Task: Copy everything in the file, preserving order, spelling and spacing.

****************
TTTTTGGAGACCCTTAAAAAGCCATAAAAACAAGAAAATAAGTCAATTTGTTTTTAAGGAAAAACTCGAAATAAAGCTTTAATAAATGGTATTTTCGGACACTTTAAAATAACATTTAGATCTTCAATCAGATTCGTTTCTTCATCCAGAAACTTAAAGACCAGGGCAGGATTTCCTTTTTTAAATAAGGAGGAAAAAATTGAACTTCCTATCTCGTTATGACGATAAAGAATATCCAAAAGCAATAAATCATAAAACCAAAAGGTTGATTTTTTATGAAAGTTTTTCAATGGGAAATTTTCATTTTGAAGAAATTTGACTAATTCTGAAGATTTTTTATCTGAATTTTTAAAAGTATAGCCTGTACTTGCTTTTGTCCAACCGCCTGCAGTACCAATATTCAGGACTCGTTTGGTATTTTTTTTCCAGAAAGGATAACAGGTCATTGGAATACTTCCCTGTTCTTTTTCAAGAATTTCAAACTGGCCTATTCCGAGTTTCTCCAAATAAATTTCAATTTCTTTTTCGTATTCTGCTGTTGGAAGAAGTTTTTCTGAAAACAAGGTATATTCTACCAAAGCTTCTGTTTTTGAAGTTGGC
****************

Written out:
TTTTTGGAGACCCTTAAAAAGCCATAAAAACAAGAAAATAAGTCAATTTGTTTTTAAGGAAAAACTCGAAATAAAGCTTTAATAAATGGTATTTTCGGACACTTTAAAATAACATTTAGATCTTCAATCAGATTCGTTTCTTCATCCAGAAACTTAAAGACCAGGGCAGGATTTCCTTTTTTAAATAAGGAGGAAAAAATTGAACTTCCTATCTCGTTATGACGATAAAGAATATCCAAAAGCAATAAATCATAAAACCAAAAGGTTGATTTTTTATGAAAGTTTTTCAATGGGAAATTTTCATTTTGAAGAAATTTGACTAATTCTGAAGATTTTTTATCTGAATTTTTAAAAGTATAGCCTGTACTTGCTTTTGTCCAACCGCCTGCAGTACCAATATTCAGGACTCGTTTGGTATTTTTTTTCCAGAAAGGATAACAGGTCATTGGAATACTTCCCTGTTCTTTTTCAAGAATTTCAAACTGGCCTATTCCGAGTTTCTCCAAATAAATTTCAATTTCTTTTTCGTATTCTGCTGTTGGAAGAAGTTTTTCTGAAAACAAGGTATATTCTACCAAAGCTTCTGTTTTTGAAGTTGGC